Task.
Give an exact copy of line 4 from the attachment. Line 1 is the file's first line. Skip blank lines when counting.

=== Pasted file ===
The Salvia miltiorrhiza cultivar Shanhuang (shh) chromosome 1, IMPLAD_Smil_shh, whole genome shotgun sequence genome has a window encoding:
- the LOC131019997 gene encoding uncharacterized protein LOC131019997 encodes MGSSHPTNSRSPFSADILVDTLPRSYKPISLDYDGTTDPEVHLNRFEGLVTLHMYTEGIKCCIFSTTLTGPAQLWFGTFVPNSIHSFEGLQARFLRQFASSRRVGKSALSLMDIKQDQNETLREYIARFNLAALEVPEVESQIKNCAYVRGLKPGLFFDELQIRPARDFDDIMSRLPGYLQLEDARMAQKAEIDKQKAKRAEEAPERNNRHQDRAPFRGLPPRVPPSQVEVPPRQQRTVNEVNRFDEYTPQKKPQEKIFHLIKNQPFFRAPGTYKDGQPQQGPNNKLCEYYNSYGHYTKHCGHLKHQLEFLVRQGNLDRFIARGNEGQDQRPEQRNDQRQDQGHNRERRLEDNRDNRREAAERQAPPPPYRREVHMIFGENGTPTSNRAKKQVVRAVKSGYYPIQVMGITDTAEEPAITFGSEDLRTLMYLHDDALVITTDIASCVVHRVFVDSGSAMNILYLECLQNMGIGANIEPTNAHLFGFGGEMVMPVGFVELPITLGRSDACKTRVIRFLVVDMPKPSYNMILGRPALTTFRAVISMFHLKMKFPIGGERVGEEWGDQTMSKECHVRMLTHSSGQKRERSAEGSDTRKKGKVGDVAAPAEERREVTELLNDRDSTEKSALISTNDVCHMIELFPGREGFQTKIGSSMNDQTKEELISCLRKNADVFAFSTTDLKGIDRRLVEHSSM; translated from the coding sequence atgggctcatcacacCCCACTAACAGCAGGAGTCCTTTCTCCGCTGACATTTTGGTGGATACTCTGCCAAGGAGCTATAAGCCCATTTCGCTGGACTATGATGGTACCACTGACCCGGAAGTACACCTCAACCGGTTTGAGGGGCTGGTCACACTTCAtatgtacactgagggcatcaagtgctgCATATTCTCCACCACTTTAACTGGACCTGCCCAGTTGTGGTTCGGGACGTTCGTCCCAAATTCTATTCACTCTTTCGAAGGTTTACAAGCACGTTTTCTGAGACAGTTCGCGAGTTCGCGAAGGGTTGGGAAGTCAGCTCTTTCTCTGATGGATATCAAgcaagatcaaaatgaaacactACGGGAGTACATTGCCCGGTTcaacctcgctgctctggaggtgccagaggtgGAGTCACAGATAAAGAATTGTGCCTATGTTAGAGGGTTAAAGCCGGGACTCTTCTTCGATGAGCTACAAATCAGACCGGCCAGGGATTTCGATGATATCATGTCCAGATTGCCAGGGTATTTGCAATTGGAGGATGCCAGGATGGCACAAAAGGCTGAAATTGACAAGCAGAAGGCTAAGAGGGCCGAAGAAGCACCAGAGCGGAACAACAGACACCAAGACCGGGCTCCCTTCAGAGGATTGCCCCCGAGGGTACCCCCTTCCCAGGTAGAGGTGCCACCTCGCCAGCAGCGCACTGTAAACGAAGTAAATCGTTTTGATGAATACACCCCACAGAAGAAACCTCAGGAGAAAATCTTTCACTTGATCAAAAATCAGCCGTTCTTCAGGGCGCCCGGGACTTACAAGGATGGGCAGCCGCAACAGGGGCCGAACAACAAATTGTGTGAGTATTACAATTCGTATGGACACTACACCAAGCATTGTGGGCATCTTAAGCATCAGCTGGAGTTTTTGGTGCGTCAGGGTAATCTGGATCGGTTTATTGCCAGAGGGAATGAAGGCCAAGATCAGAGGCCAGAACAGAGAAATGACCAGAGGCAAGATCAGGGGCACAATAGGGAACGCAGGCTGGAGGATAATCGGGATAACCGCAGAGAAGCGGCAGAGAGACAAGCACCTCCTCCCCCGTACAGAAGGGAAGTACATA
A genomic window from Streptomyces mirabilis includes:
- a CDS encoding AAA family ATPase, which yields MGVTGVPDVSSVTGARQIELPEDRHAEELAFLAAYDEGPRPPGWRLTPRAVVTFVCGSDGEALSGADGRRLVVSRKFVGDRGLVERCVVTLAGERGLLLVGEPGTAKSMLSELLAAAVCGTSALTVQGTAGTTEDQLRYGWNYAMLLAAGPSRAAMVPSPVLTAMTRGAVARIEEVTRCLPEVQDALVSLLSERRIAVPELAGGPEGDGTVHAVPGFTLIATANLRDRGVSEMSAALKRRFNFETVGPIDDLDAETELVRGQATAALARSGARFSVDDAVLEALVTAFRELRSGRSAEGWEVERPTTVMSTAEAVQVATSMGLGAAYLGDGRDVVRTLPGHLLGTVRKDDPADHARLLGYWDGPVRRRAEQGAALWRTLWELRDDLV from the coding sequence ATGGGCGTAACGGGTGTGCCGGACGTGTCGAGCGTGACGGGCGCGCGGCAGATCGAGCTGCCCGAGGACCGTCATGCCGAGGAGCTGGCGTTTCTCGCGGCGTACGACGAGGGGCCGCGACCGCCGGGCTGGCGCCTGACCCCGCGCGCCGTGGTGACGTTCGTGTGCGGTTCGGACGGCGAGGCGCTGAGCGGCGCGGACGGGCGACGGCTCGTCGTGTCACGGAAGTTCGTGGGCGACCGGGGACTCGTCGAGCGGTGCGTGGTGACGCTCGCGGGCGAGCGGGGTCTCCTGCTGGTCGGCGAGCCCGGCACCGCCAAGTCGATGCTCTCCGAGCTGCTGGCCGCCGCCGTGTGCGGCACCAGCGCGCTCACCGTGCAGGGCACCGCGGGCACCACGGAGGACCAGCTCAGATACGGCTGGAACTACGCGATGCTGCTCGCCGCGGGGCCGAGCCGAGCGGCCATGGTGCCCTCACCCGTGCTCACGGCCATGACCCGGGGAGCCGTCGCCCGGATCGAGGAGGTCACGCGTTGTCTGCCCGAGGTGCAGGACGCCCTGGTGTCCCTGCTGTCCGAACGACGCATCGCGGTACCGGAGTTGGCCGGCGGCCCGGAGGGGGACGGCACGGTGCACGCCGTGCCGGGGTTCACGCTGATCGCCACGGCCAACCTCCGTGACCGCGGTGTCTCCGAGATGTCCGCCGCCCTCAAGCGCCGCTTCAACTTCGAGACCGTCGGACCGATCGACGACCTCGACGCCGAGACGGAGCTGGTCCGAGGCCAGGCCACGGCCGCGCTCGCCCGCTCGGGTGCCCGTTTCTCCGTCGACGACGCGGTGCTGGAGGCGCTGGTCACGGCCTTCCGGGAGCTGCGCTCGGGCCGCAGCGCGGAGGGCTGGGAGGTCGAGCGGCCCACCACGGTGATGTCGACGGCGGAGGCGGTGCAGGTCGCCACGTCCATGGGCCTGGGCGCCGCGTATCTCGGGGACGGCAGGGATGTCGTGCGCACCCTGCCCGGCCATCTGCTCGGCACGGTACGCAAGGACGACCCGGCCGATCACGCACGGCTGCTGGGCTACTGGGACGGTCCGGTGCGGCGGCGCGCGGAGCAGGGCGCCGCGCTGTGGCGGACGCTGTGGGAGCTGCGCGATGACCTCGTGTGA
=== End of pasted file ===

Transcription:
- a CDS encoding AAA family ATPase, which yields MGVTGVPDVSSVTGARQIELPEDRHAEELAFLAAYDEGPRPPGWRLTPRAVVTFVCGSDGEALSGADGRRLVVSRKFVGDRGLVERCVVTLAGERGLLLVGEPGTAKSMLSELLAAAVCGTSALTVQGTAGTTEDQLRYGWNYAMLLAAGPSRAAMVPSPVLTAMTRGAVARIEEVTRCLPEVQDALVSLLSERRIAVPELAGGPEGDGTVHAVPGFTLIATANLRDRGVSEMSAALKRRFNFETVGPIDDLDAETELVRGQATAALARSGARFSVDDAVLEALVTAFRELRSGRSAEGWEVERPTTVMSTAEAVQVATSMGLGAAYLGDGRDVVRTLPGHLLGTVRKDDPADHARLLGYWDGPVRRRAEQGAALWRTLWELRDDLV from the coding sequence ATGGGCGTAACGGGTGTGCCGGACGTGTCGAGCGTGACGGGCGCGCGGCAGATCGAGCTGCCCGAGGACCGTCATGCCGAGGAGCTGGCGTTTCTCGCGGCGTACGACGAGGGGCCGCGACCGCCGGGCTGGCGCCTGACCCCGCGCGCCGTGGTGACGTTCGTGTGCGGTTCGGACGGCGAGGCGCTGAGCGGCGCGGACGGGCGACGGCTCGTCGTGTCACGGAAGTTCGTGGGCGACCGGGGACTCGTCGAGCGGTGCGTGGTGACGCTCGCGGGCGAGCGGGGTCTCCTGCTGGTCGGCGAGCCCGGCACCGCCAAGTCGATGCTCTCCGAGCTGCTGGCCGCCGCCGTGTGCGGCACCAGCGCGCTCACCGTGCAGGGCACCGCGGGCACCACGGAGGACCAGCTCAGATACGGCTGGAACTACGCGATGCTGCTCGCCGCGGGGCCGAGCCGAGCGGCCATGGTGCCCTCACCCGTGCTCACGGCCATGACCCGGGGAGCCGTCGCCCGGATCGAGGAGGTCACGCGTTGTCTGCCCGAGGTGCAGGACGCCCTGGTGTCCCTGCTGTCCGAACGACGCATCGCGGTACCGGAGTTGGCCGGCGGCCCGGAGGGGGACGGCACGGTGCACGCCGTGCCGGGGTTCACGCTGATCGCCACGGCCAACCTCCGTGACCGCGGTGTCTCCGAGATGTCCGCCGCCCTCAAGCGCCGCTTCAACTTCGAGACCGTCGGACCGATCGACGACCTCGACGCCGAGACGGAGCTGGTCCGAGGCCAGGCCACGGCCGCGCTCGCCCGCTCGGGTGCCCGTTTCTCCGTCGACGACGCGGTGCTGGAGGCGCTGGTCACGGCCTTCCGGGAGCTGCGCTCGGGCCGCAGCGCGGAGGGCTGGGAGGTCGAGCGGCCCACCACGGTGATGTCGACGGCGGAGGCGGTGCAGGTCGCCACGTCCATGGGCCTGGGCGCCGCGTATCTCGGGGACGGCAGGGATGTCGTGCGCACCCTGCCCGGCCATCTGCTCGGCACGGTACGCAAGGACGACCCGGCCGATCACGCACGGCTGCTGGGCTACTGGGACGGTCCGGTGCGGCGGCGCGCGGAGCAGGGCGCCGCGCTGTGGCGGACGCTGTGGGAGCTGCGCGATGACCTCGTGTGA